Europe's migration system is broken, British Interior Minister Theresa May wrote on Sunday, blaming its borderless system for exacerbating a migrant crisis and demanding tighter European Union rules on free movement.
A surge in migrants fleeing war and poverty has presented Europe with its worst refugee crisis since World War Two and claimed the lives of thousands of people making perilous sea and land journeys to the continent.
Writing in The Sunday Times newspaper, May said the Schengen border code which eliminated systematic frontier controls across much of Europe, but which Britain is not part of, had fuelled the migrant crisis.
"The events of this summer have shown that the most tragic consequences of a broken European migration system have been borne by those at risk of exploitation," May wrote.
"As countries in Europe are increasingly realising, these tragedies have been exacerbated by the European system of no borders."
This week the bodies of 71 refugees, including a baby girl, were found in Austria inside an abandoned freezer truck and more than a hundred dead migrants washed ashore in Libya after an overcrowded boat sank on its way to Europe.
Some European governments are considering amending the Schengen code, but the European Commission, the EU executive which enforces it, insists it sees no need to change the rules, either to improve security or control migration.
"When it was first enshrined, free movement meant the freedom to move to a job, not the freedom to cross borders to look for work or claim benefits," May said. "We must take some big decisions, face down powerful interests and reinstate the original principle."
As an island nation off northwest Europe, Britain is far from the frontline of the EU-wide crisis that has seen hundreds of thousands of migrants and refugees pour into the bloc this year via countries like Italy, Greece and Hungary.
But migration is a politically sensitive topic. Data on Thursday showed annual net migration to Britain hit a record high of 330,000, causing political embarrassment for Conservative Prime Minister David Cameron, who in 2010 promised to reduce it below 100,000.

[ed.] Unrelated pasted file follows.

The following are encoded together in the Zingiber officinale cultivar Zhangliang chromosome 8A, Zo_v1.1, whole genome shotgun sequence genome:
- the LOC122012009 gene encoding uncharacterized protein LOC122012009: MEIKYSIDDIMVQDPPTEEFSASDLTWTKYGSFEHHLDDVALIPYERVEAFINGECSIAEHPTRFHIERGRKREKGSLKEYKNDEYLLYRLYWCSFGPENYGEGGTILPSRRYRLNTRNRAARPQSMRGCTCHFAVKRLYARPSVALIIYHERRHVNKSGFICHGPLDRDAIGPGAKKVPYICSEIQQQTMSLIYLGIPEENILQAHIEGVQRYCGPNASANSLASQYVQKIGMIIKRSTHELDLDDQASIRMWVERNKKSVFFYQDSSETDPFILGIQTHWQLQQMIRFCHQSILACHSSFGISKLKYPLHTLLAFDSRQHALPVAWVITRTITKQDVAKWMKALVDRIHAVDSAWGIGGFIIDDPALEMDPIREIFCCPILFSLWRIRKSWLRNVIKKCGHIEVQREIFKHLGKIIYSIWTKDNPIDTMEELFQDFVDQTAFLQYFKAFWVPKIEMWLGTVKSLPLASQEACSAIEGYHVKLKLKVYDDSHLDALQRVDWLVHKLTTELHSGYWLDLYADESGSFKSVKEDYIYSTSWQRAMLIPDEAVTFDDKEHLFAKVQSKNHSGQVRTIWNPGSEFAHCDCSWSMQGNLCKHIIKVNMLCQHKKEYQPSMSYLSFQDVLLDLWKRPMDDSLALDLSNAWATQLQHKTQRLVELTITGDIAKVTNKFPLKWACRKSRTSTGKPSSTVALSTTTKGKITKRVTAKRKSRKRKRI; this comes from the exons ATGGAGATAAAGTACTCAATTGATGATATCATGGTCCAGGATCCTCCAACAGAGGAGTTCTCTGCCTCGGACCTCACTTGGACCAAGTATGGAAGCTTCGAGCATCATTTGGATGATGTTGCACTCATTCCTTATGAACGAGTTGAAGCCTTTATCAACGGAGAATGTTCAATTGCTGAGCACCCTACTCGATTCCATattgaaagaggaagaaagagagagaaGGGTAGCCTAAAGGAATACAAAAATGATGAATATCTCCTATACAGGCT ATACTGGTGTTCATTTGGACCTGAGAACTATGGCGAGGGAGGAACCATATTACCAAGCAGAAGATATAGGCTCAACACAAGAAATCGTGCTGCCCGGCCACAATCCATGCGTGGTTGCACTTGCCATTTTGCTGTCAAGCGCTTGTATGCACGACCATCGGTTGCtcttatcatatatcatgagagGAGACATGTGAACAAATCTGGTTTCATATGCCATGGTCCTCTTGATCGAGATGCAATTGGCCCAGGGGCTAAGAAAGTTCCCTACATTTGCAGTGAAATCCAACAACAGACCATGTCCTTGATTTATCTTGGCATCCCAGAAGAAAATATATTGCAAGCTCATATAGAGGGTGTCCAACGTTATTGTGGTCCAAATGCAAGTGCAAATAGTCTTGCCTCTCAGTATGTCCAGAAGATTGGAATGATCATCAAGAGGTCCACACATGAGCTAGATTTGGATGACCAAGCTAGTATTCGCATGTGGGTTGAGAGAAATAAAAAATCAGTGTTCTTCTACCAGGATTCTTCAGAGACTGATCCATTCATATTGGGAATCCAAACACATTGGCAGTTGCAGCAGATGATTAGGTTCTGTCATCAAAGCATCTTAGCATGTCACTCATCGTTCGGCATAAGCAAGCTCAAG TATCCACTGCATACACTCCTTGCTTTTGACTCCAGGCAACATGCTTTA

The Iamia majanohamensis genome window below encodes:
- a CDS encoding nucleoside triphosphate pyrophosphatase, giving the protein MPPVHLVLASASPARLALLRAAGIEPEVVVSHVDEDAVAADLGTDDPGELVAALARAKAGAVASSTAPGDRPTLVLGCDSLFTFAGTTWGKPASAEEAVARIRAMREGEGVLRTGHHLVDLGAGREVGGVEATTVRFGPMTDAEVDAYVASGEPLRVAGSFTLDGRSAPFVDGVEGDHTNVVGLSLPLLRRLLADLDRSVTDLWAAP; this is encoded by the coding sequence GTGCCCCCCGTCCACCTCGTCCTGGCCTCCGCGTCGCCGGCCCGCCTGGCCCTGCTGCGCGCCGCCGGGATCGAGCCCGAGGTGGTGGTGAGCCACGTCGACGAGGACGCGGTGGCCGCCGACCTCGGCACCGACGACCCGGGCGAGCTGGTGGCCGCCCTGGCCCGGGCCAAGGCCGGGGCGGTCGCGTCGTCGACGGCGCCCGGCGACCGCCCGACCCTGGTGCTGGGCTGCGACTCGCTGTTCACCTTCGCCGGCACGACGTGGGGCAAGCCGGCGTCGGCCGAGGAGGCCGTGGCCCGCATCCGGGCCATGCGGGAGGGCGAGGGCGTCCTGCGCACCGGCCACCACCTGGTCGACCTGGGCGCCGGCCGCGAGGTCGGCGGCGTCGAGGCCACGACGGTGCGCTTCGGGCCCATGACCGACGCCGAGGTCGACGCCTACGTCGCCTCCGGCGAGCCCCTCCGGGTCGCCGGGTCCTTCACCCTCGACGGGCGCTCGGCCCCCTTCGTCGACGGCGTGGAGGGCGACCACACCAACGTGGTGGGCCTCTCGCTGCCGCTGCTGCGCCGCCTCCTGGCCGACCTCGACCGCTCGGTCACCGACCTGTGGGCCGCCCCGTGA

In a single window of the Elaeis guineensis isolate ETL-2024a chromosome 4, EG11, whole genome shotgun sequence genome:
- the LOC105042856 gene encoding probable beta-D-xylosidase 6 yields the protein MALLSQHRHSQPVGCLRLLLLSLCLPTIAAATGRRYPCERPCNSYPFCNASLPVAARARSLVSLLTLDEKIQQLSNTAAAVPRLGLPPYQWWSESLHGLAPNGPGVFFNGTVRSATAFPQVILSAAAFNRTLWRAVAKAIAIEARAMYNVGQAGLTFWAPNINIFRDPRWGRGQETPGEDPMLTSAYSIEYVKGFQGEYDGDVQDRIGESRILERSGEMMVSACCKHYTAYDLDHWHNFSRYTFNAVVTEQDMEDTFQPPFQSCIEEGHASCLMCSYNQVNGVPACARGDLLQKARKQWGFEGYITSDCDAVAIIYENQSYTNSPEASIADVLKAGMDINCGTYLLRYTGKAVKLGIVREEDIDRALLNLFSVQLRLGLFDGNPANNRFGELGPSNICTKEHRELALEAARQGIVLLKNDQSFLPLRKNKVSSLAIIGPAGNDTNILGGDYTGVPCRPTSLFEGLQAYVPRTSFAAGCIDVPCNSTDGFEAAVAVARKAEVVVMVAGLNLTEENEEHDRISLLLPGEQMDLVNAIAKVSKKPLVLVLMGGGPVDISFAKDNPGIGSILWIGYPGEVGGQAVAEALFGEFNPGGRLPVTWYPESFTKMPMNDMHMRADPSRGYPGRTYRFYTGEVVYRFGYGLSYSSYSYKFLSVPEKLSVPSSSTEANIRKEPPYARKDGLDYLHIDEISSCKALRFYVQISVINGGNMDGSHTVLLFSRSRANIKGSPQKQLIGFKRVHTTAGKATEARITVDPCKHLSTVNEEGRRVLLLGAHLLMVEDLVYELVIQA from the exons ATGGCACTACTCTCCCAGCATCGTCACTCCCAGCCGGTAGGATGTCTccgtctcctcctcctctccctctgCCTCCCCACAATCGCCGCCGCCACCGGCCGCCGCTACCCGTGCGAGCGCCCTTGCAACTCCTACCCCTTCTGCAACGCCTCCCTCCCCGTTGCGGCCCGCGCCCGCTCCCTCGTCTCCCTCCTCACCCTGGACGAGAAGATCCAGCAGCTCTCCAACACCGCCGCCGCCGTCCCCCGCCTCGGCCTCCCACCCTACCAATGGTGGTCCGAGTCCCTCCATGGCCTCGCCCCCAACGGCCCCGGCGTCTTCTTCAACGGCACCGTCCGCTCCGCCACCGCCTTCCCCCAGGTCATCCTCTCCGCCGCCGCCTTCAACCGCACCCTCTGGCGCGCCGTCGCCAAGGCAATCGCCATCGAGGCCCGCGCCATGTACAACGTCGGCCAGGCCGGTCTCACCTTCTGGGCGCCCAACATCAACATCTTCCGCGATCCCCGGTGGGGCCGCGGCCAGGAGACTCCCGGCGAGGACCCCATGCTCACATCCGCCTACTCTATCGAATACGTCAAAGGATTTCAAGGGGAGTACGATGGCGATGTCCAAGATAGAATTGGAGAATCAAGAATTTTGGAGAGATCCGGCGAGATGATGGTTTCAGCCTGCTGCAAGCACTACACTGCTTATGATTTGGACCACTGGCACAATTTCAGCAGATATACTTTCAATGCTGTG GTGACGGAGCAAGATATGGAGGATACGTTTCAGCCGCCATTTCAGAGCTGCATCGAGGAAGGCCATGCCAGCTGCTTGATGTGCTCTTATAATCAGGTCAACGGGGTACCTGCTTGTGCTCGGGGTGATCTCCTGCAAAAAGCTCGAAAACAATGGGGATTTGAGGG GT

Germany calls for fairer distribution
Germany and a handful of other European Union states cannot go on absorbing a disproportionate share of refugees arriving in the bloc and other members must do more, a government spokesman said on Sunday.
Germany expects the number of asylum seekers it receives to quadruple to about 800,000 this year.
Two state premiers said over the weekend the total could even hit 1 million in 2015.
“Germany and a few other countries are by far ... those that receive the most refugees,” government spokesman Steffen Seibert told a news conference.
“With 28 European member states, that cannot remain the case on a continuing basis. There will have to be a fairer distribution of refugees, with more solidarity.”
Uniform EU rules on the anvil, says Italy
The European Union migrant crisis will eventually push the 28-nation bloc to adopt uniform rules for refugees and end a patchwork of norms that have exacerbated the emergency, Italian Prime Minister Matteo Renzi said.
“It will take months, but we will have a single European policy on asylum.” Renzi said the EU needed to be more present in Africa and the Middle East to improve living conditions and discourage migration. It also needed to make it easier to repatriate those not granted refugee status. “This is the time to launch a political and diplomatic offensive,” he said.
France criticises eastern Europe’s “scandalous” policy
French Foreign Minister Laurent Fabius accused eastern European states, notably Hungary, on Sunday of a “scandalous” policy towards refugees going against the values of the European Union.
“With regard to all those people who are politically chased out of their country we have to be able to welcome them,” Fabius told Europe 1 radio.
“Every country has to respond to that. France, Germany, others have, but when I see certain countries that do not accept these groups, I find that scandalous.”
“In particular eastern European states. They are extremely harsh. Hungary is part of Europe, which has values and we do not respect those value by putting up fences,” Fabius said.
Hungary, which is part of Europe’s passport-free Schengen zone, is building a fence along its border with Serbia to contain what it calls a threat to European security, prosperity and identity.
“Hungary is not respecting Europe’s common values so the European authorities need to have a serious discussions, even a stern discussion with its officials,” Fabius said.